Microsoft recently released a humorous video (ironically, posted to YouTube) that shows a salesperson representing Google Apps for Business (GAfB) and an IT manager who brings up the typical talking points against GAfB.

It’s a funny ad that still makes me laugh when I think about it. But there is also an undercurrent of things that are important for developers of on-demand, software-as-a-service (SaaS) applications to understand if they want to sell into the enterprise market. Let’s look at the video, and see what the IT manager’s objections are to GAfB (let’s also ignore the validity of the arguments):

  • The feature set does not match Microsoft Office’s.
  • Users must have Internet access to edit documents.
  • Google has not performed wide testing with real-world users before rolling it out to the public.
  • Google is not sure what features will stay and which ones will be cut.
  • Google is willing to cut features.
  • The software can be changed from day to day.
  • Google could terminate the application completely with little warning, as it did to Buzz and Wave.
  • Google’s commitment to the market is unproven; GAfB is not Google’s primary focus.
  • If the applications are unavailable, your business is offline.

This is a very good list of things that you should be able to answer to satisfaction about your application in order to sell into an enterprise environment. Some items are non-technical issues and out of the hands of developers. Others (like feature set parity) are specific to Office vs. GAfB. But some of the things should be universally important to SaaS developers.

Internet access required

Assuming that the user needs to be able to work offline (most users are dead in the water without Internet access, regardless of where their applications reside), you’re working with a new set of parameters. Many Web-delivered applications do not need to hit the server. Applications can use pure JavaScript to deal with what is being done, and with HTML5’s local storage, you can cache data locally until access is restored and sync back to a server. With an architecture like this, your application only needs server access to be loaded initially, and it is conceivable that you could deploy your application as locally accessible files. The only time you would need to get to the server would be to retrieve data in a database in real time. If you had to, you could load the data locally if it is small enough to be manageable. Does this completely solve the offline challenge? No, but it definitely reduces the pain quite a bit.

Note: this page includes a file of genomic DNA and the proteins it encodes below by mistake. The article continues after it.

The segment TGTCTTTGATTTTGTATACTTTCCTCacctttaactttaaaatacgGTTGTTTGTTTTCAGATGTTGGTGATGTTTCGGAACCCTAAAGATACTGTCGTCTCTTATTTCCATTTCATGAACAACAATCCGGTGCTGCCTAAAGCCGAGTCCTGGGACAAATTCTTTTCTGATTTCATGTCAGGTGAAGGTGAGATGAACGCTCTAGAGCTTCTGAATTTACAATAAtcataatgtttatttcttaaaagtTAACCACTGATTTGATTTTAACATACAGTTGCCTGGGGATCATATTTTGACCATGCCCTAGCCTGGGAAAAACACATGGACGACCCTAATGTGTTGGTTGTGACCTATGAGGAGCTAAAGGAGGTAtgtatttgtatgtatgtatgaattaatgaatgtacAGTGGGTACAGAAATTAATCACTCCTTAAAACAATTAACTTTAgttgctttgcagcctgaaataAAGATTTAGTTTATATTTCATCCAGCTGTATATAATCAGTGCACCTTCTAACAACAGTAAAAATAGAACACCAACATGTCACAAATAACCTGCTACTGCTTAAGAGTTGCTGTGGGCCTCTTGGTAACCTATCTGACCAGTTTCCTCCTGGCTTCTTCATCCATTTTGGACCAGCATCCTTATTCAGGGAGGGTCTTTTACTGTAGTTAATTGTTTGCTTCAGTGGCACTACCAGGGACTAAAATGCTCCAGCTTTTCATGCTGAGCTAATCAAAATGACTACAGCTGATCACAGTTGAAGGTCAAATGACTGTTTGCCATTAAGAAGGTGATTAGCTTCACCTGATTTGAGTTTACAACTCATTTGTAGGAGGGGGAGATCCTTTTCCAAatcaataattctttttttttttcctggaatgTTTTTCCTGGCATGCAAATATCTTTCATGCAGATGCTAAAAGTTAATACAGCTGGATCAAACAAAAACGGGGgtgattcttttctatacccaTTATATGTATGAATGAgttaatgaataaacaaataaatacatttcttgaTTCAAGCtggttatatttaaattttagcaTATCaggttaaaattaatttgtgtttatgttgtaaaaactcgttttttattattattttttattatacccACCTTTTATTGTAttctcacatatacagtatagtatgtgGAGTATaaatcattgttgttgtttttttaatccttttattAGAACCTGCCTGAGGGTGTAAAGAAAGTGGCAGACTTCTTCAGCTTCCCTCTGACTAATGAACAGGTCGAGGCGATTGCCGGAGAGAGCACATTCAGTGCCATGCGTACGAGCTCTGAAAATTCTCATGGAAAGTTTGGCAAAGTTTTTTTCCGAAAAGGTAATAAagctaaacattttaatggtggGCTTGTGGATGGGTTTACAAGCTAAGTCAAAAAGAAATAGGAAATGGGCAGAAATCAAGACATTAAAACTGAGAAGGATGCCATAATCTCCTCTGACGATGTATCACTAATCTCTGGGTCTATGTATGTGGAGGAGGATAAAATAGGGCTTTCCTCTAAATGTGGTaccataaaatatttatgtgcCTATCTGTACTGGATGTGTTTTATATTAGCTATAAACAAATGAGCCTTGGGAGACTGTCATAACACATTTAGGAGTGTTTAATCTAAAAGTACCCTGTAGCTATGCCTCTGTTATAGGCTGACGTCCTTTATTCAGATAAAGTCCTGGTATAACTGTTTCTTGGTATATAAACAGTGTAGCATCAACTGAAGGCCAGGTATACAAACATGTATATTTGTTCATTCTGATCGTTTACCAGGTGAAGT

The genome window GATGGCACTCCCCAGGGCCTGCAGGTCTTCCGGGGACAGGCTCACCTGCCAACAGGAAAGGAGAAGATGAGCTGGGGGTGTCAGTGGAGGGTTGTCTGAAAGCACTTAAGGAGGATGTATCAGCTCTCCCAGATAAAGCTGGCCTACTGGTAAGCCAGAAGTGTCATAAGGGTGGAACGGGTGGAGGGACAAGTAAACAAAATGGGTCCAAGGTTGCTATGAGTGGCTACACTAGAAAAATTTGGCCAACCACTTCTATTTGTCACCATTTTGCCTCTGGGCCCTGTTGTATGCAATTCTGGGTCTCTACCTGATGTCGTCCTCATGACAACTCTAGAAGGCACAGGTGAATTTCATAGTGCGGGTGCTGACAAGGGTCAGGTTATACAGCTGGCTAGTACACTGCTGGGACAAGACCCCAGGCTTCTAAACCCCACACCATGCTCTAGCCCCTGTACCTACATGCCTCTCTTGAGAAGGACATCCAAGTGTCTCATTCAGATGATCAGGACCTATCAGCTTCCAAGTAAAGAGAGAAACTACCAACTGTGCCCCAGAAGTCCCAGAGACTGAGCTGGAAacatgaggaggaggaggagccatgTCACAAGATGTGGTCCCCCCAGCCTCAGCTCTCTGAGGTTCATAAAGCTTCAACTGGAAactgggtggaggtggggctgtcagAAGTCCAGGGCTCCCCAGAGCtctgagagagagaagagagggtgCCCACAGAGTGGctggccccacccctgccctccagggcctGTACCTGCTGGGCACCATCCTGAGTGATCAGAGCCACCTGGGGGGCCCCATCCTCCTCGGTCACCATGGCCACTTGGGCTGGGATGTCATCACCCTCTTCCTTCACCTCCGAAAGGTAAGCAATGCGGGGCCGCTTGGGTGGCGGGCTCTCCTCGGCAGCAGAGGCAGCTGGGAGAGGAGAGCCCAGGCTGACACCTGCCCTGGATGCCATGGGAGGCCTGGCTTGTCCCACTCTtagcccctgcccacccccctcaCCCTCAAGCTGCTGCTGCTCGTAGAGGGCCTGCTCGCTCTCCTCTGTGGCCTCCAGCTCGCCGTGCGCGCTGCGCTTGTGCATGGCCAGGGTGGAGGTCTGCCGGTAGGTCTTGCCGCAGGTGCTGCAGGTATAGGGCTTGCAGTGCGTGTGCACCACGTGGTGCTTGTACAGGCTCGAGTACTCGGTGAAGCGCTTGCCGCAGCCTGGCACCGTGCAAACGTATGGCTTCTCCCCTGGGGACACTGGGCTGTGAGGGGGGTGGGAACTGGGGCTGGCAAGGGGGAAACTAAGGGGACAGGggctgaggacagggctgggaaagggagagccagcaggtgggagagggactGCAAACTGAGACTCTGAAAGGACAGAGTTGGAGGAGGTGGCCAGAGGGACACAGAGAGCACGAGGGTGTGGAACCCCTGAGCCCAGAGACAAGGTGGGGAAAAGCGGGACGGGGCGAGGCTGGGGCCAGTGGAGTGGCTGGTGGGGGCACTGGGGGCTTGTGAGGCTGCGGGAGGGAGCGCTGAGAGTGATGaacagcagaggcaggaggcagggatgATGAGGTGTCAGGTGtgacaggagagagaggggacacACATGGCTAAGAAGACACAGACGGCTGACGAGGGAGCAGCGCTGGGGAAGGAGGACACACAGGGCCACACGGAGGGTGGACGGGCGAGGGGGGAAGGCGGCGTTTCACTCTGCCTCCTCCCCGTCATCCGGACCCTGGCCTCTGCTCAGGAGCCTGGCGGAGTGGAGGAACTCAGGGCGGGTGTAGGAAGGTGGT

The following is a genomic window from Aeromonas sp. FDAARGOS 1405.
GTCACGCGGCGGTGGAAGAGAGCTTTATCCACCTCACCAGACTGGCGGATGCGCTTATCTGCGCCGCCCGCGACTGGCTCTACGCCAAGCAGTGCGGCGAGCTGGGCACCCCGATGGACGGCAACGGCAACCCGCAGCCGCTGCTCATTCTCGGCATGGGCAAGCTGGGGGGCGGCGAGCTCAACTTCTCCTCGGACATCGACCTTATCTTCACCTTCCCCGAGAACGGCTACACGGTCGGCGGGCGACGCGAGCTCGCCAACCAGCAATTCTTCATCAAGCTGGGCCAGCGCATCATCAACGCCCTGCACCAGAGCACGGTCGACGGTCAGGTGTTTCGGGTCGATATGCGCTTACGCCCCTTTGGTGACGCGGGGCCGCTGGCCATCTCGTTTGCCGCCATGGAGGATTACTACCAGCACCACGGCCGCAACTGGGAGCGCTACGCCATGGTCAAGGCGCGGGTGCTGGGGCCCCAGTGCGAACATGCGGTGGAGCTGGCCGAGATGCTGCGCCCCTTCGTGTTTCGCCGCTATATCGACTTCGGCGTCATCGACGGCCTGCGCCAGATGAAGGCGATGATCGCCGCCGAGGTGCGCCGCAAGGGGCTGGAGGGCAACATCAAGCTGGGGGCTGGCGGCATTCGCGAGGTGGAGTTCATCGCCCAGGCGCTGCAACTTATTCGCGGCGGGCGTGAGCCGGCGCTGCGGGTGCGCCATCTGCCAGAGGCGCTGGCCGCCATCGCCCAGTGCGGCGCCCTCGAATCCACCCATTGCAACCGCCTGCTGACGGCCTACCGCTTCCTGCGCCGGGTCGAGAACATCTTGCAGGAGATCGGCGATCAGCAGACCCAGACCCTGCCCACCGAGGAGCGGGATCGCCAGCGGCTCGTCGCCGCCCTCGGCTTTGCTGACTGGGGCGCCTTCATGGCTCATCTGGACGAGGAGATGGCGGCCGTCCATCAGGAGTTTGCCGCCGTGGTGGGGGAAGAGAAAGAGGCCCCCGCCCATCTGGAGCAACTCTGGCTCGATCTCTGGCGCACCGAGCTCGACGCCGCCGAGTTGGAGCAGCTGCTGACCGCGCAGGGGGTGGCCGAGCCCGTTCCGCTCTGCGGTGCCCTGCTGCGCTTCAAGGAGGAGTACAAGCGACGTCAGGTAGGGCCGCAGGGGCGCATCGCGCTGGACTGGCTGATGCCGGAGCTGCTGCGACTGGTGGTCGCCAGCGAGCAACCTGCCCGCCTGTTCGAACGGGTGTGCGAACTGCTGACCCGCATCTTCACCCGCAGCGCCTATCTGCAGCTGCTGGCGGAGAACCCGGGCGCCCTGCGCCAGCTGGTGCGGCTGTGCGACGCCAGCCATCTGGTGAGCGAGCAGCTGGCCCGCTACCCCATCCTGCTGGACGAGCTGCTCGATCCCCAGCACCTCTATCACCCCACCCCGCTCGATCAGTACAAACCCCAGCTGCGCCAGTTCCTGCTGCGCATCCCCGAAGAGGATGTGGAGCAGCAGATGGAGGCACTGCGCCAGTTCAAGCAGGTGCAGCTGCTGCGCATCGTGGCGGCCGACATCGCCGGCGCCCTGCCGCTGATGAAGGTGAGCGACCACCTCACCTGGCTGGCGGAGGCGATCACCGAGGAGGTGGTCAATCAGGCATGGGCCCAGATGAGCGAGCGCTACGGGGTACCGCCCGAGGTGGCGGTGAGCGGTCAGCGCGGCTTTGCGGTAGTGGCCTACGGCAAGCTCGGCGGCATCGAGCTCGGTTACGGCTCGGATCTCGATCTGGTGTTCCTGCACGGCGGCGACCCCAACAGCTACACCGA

The Googlighting video brings up the issue of testing; few paying customers want to be a vendor’s guinea pigs. Microsoft Office and Windows are fairly unique in that Microsoft is able to tap dozens or hundreds of very large customers and partners as well as its own employees to beta test software. One reason why Office has so few functional bugs in it, even in new releases, despite its size and complexity, is due to the extensive beta periods that cover so many people. For the rest of us, we have our usual testing tools to rely upon, and working with SaaS compared to native applications is really the same, other than having some specialized tools to measure server performance and test how applications work in the browser.

The objection here isn’t with the SaaS model itself, but the Agile development methodology. If your customers do not like the idea of using software that hasn’t been tested in the real world by a limited number of customers before being rolled out to everyone, you should slow down your process to allow for a more traditional CTP/beta/RTW cycle, and you can deliver what they want.

Application changes

The customers are not really concerned about a “Web vs. native” issue, but rather an “Agile vs. traditional” issue. Enterprise customers are happier with a traditional versioning system. You have three choices. The first option is to ignore them and go with an Agile process. The second approach is to heed them, and to use a more traditional rollout cycle. The third choice would be to offer customers the ability to opt-out of the Agile rollouts, and have two parallel servers — one that gets deployed to on a more frequent basis, and the other that (except for critical security updates) only gets infrequent updates. This kind of parallel deployment may be a good choice (and also address testing concerns), if you can safely manage to have two separate systems that are in sync for only short periods of time.


The Googlighting video does a great job of summarizing why many customers are hesitant about SaaS applications. If you are interested in knowing why potential customers may not be jumping all over your service, watch the ad, understand what the customer is saying, and find a way to address the technical and business concerns it raises within your application.


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